When I talk to executives and business owners as part of my work with family offices, private equity firms, and boards, I often hear comments like this: “I want to grow my business, but I do not have the time to address [you name the issue].”
The REAL issue is often that they are so busy working IN their business that they do not take the time to work ON their business. There is a tremendous difference.
Working IN the business is the daily activity required to operate and maintain a disciplined business model. Working ON it is the strategic work required to address areas where the business model can improve.
‘Continuous Improvement is Better than Delayed Perfection’
While I am skeptical Mark Twain was as wise as his sayings imply, he is credited with the expression, “Continuous improvement is better than delayed perfection.”
I think most of us have a vision for the perfect existence we desire, that utopian place we want our business to exist in. Sometimes we fall into the trap of simply pointing our business toward a star in the sky, and then using hope as primary vehicle for getting there.
Very few great businesses are built that way.
Rather, it is the hard work of strategy, innovation, planning, and relentless execution that provides the basis for an exceptional business. Sustainable businesses also are often built on lessons learned from a few failures; failure and continuous improvement go hand-in-hand.
A Framework For Top Financial Advisors
Looking at the financial advisory space, it has always intrigued me that there are only a few hundred firms in the U.S. with more than $1 billion in assets, but thousands and thousands under $100 million.
My experience tells me there are many reasons why, including lifestyle choices or niche business models. However, I would also argue that almost every financial advisor wants to grow their business.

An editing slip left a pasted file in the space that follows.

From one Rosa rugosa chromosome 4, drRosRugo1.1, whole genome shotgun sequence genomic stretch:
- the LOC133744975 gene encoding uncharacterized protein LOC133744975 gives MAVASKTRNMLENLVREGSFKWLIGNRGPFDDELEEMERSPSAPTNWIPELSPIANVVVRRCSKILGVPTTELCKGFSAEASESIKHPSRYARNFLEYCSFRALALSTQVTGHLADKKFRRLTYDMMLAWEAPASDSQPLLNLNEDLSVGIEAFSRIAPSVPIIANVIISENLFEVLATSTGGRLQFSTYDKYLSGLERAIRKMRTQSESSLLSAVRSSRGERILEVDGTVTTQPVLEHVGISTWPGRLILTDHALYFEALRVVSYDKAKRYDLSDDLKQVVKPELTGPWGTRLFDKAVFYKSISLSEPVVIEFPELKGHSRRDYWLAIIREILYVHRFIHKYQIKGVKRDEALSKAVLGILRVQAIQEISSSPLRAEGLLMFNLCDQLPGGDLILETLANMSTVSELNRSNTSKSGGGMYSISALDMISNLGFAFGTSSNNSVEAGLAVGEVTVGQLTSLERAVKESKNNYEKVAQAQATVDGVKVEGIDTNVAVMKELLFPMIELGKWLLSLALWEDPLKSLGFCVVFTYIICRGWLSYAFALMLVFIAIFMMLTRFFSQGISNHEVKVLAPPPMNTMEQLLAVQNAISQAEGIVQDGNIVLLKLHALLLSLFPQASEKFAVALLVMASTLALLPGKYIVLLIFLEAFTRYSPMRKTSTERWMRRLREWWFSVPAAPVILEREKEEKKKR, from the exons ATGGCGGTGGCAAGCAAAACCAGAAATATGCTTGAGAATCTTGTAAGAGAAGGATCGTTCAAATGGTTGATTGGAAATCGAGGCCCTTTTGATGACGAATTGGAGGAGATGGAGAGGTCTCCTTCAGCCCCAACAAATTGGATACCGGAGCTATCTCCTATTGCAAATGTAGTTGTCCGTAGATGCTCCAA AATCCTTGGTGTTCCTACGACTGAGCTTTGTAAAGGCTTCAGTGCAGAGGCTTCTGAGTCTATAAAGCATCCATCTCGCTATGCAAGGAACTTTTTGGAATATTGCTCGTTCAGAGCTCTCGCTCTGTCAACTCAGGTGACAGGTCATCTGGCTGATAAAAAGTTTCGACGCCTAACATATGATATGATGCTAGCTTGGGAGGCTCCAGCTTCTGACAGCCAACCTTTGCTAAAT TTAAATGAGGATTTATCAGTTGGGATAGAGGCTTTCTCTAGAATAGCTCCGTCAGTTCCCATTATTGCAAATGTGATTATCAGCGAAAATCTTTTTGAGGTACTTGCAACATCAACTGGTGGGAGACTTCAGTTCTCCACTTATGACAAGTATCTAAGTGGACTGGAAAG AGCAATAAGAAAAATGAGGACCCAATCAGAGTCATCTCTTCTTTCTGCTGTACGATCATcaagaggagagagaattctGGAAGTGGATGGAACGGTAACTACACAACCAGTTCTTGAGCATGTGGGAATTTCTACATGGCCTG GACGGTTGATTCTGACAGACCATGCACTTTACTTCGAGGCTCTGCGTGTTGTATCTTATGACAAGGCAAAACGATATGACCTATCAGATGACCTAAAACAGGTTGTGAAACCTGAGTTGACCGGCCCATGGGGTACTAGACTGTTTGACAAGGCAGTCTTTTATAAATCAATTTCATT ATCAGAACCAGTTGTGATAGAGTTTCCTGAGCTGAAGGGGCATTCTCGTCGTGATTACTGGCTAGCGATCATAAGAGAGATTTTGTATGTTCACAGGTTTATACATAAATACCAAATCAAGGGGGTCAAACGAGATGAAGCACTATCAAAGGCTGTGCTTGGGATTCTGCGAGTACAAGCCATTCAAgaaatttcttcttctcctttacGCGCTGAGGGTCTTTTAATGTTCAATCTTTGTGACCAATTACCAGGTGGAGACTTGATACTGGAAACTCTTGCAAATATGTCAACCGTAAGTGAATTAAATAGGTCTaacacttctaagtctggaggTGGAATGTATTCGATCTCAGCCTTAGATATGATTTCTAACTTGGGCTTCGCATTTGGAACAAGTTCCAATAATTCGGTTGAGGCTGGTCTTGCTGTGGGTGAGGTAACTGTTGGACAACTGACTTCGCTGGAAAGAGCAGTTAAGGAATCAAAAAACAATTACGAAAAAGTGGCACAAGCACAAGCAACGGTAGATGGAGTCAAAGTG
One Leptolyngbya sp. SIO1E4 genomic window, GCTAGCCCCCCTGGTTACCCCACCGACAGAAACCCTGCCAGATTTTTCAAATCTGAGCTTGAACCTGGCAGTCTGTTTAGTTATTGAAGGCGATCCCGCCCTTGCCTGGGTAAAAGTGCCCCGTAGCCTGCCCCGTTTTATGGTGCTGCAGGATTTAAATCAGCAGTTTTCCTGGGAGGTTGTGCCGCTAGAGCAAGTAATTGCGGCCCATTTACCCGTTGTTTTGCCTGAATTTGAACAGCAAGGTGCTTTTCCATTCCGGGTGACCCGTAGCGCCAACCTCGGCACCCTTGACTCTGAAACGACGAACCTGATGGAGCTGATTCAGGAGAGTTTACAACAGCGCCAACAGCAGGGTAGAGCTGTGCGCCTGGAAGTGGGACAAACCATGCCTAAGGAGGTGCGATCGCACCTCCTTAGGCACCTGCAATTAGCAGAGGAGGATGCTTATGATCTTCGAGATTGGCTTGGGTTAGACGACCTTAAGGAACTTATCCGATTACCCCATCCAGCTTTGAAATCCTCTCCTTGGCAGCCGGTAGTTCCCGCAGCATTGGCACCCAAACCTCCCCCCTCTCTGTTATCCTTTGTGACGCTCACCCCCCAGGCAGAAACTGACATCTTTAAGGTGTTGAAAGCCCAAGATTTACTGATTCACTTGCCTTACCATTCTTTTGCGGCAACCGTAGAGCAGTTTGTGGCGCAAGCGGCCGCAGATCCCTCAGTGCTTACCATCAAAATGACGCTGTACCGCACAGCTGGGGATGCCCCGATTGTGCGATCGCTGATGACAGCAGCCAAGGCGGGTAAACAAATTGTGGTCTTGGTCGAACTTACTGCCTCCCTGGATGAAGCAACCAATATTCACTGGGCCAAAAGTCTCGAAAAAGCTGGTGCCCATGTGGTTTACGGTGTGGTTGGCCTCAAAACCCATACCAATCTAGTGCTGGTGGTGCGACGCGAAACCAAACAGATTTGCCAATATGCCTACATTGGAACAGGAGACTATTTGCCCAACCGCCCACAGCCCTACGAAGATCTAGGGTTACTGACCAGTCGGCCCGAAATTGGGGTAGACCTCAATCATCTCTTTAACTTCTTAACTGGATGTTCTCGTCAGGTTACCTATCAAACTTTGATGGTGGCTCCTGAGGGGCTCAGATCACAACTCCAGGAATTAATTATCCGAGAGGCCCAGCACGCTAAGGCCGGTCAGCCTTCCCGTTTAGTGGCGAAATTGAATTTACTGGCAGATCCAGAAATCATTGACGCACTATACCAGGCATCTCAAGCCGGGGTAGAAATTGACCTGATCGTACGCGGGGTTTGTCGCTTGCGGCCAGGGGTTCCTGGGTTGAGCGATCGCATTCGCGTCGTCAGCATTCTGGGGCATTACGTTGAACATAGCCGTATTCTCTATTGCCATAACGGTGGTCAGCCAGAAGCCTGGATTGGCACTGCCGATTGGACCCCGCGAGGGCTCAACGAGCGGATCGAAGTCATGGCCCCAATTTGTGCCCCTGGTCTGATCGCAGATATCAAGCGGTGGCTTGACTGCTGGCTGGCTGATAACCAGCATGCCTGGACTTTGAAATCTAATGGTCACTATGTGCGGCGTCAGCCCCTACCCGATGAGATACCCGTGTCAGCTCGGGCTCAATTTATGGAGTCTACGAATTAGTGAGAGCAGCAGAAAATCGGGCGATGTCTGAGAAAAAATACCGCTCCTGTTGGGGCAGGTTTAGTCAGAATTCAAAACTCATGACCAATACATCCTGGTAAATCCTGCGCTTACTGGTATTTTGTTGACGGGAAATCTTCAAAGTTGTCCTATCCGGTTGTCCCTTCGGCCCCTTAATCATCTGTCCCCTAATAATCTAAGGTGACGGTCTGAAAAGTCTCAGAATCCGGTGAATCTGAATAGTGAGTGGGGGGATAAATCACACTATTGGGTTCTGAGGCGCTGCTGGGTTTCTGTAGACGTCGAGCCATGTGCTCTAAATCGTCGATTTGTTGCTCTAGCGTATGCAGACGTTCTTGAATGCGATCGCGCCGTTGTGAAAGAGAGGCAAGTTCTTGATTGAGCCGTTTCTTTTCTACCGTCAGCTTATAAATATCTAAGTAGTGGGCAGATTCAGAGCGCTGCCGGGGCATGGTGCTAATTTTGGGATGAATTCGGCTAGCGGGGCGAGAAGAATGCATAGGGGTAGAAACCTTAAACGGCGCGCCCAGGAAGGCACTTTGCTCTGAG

Over the years, as the Blueprint Investment Partners team has worked with financial advisors, we’ve developed institutional knowledge about the behaviors, tactics, and strategies used by the most effective advisors. These are advisors that usually have higher profit margins and lower attrition.
We captured these attributes in “The Elite Advisor Playbook,” which provides a framework for an optimal advisory practice – one that allows you to focus ON the business, not IN it. The cornerstones are:
- Focusing on client service above all else
- Implementing scalable practice management systems
- Wealth management (not investment management)
- Business development, constantly
TL;DR (Too Long; Didn’t Read)?
The Playbook provides robust definitions of what we mean by each of the four pillars, and I think it’s truly worth reading (though I realize I’m biased). But, the Playbook’s message boils down to this:
Top financial advisors spend their time only on high-impact activities, like client service and business development, the work that requires a human touch (and where the human touch can be a differentiator for the practice). Everything else is outsourced, systematized, and/or automated to make for a scalable practice.
This takeaway is supported by numerous studies of investors and advisors over the years, but this is the datapoint that sticks with me the most: “As much as 45% of the total value of an advisory relationship perceived by investors is derived from emotional elements, while the remaining 55% is derived from functional aspects of the relationship like portfolio management and financial planning.” (Quoted from a 2021 study by Vanguard)
If you’re an advisor who wants to continue down the path of working ON your practice rather than IN your practice, I’d encourage you to download the Playbook. But also, feel free to reach out to our team to discuss your reactions to the Playbook or how Blueprint can help you stay focused ON your business.